Yiqiao Jin Lü
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8. Going for Shoes under the Bridge
  - gong mode,2 standard tuning: 5 6 1 2 3 5 6
圯橋進履 1
Yiqiao Jin Lü  
  Zhang Liang meets Huangshi Gong 3  
This melody concerns an incident which led to Zhang Liang gaining the skills to become the chief strategist guiding
Liu Bang in his effort to establish a new dynasty. The origin of the story is Chapter 55 of the Book of History, the biography of the Marquis of Liu (Zhang Liang's later title).4

Zhang Liang's countryside and family having been destroyed by the Qin, Zhang attempted to gain revenge by assassinating the emperor. When this failed, he went into hiding in Xiapei, which happened to be Liu Bang's home region.5 One day while walking by himself Zhang Liang saw an old man deliberately drop his shoe down an embankment. The old man asked Zhang to fetch it, then put it on him. Zhang Liang swallowed his initial resentment and did it. In return the old man, later known variously as the Grand Duke (Taigong) or Lord of the Yellow Stone (Huangshi Gong6), said Zhang Liang could be taught, and asked him to return at dawn five days later. When Zhang Liang did so the old man was already there, berating him for being late. This was repeated three times until Zhang Liang finally got there at midnight. At this point the old man gave Zhang Liang a book and said that with it he could become the teacher of kings. Zhang Liang read the book, which was called Tai Gong's Art of War.7 This is what enabled him eventually help Liu Bang establish the Han dynasty.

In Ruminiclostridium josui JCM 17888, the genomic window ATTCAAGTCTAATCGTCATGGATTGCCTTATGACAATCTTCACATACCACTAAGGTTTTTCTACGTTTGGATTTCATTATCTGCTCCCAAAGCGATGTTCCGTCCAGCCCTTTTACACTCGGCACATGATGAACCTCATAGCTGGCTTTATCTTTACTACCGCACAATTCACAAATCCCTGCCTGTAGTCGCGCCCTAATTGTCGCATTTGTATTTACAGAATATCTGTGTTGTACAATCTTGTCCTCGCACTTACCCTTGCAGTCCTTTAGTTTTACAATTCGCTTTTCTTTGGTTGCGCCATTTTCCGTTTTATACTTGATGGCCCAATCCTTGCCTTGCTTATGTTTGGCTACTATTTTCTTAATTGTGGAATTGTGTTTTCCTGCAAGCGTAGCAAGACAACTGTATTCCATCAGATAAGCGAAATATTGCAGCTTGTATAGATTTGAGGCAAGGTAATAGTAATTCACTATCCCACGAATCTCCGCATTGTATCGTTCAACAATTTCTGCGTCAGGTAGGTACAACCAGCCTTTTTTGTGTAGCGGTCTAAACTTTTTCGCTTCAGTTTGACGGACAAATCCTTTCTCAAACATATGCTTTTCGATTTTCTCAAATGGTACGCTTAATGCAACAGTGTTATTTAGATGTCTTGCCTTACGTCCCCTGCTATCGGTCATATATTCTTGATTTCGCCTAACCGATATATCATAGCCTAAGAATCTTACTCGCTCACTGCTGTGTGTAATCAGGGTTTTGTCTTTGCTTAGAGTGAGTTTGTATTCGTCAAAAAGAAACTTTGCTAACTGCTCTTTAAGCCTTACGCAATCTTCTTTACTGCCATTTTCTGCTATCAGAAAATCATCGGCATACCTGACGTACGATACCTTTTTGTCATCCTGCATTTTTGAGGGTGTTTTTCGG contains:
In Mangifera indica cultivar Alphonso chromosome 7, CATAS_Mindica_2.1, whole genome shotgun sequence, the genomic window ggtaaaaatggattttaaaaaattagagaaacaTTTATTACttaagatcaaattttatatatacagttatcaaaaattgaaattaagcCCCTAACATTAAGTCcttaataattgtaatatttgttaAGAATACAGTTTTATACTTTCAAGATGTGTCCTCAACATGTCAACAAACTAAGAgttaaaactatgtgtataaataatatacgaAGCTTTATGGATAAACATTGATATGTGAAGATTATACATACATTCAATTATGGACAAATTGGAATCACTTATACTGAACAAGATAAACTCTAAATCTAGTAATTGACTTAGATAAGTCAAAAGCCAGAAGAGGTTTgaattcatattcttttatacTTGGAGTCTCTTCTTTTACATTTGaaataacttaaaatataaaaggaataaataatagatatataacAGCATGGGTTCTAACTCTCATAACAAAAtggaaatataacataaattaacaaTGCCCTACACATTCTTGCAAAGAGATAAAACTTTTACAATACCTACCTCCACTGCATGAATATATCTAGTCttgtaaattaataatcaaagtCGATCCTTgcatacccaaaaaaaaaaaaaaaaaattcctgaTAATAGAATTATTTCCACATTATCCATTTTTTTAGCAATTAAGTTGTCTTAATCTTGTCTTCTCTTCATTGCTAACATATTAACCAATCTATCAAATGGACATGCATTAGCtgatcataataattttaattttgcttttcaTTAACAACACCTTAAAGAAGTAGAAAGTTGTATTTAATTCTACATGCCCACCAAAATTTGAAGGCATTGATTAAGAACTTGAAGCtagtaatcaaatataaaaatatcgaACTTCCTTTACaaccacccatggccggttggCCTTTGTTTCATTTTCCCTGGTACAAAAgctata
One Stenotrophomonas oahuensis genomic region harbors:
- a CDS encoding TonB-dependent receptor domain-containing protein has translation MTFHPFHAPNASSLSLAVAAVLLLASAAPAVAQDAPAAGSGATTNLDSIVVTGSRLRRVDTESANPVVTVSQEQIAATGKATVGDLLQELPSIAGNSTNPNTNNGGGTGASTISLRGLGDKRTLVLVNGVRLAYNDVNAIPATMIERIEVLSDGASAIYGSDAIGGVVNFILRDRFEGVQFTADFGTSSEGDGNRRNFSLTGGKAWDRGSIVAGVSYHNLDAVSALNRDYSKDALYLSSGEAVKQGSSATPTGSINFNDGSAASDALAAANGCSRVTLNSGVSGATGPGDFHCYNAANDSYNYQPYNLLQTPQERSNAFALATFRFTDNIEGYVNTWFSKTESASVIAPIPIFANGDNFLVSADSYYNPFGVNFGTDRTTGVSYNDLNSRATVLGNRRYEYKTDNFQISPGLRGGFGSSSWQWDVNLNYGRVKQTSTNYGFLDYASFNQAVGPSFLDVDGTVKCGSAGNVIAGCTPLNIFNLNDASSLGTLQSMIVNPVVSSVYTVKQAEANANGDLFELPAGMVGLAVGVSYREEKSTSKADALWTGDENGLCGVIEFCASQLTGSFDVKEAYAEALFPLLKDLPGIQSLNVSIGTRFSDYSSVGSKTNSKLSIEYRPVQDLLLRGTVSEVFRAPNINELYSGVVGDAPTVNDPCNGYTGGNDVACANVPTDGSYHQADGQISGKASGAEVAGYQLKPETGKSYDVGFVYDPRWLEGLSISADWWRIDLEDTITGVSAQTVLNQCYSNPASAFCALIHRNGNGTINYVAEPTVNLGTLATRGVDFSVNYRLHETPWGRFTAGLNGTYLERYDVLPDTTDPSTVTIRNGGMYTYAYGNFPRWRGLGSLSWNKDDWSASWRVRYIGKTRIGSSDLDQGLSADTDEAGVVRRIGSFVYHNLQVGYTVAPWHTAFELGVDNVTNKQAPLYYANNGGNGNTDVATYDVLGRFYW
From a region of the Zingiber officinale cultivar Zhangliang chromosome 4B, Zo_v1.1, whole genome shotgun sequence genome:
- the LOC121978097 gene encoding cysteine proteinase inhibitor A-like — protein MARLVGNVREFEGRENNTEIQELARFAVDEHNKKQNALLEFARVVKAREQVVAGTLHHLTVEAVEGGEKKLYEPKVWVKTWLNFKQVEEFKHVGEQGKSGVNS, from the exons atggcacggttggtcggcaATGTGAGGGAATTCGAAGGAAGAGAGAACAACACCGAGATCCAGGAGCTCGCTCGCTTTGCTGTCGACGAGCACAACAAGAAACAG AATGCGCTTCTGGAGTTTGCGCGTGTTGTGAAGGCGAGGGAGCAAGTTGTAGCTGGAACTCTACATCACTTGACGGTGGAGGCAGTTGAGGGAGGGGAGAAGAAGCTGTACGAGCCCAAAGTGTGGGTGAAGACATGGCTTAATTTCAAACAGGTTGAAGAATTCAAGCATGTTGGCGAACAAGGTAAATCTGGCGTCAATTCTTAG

From at least the Yuan dynasty there have been operas relating this story, perhaps the earliest being the Yiqiao Jin Lü compiled by Li Wenwei.8

As for qin versions of Yiqiao Jin Lü, altogether they can be found (with some variations in title) in at least 36 handbooks from the present one (Xilutang Qintong, 1525) to Shimengzhai Qinpu (1914).9 There is also a lot of melodic variety within the 35 versions, which range in length from three to nine sections. Most have seven sections or more.

The version in Wuzhizhai Qinpu (1722) is of particular note, as it seems to have been the source for many later versions.10 Wuzhizhai Qinpu is also the first to identify it as good for beginners, a claim repeated with some later publications. This aspect is certainly in line with the story of a student achieving success by showing respect for the teacher.

Yiqiao Jin Lü in Fengxuan Xuanpin (1539), the second surviving version, is one of those with three titled sections and lyrics.11 The lyrics tell the story from Zhang Liang's point of view. The only other version with lyrics seems to be the fourth, Chongxiu Zhenchuan Qinpu (1585). The lyrics there are completely different from those here. The lyrics, on the one hand, do make interpretation more problematic, at the same time the lyrics also may provide further clues as to how the melody was perceived at that time.12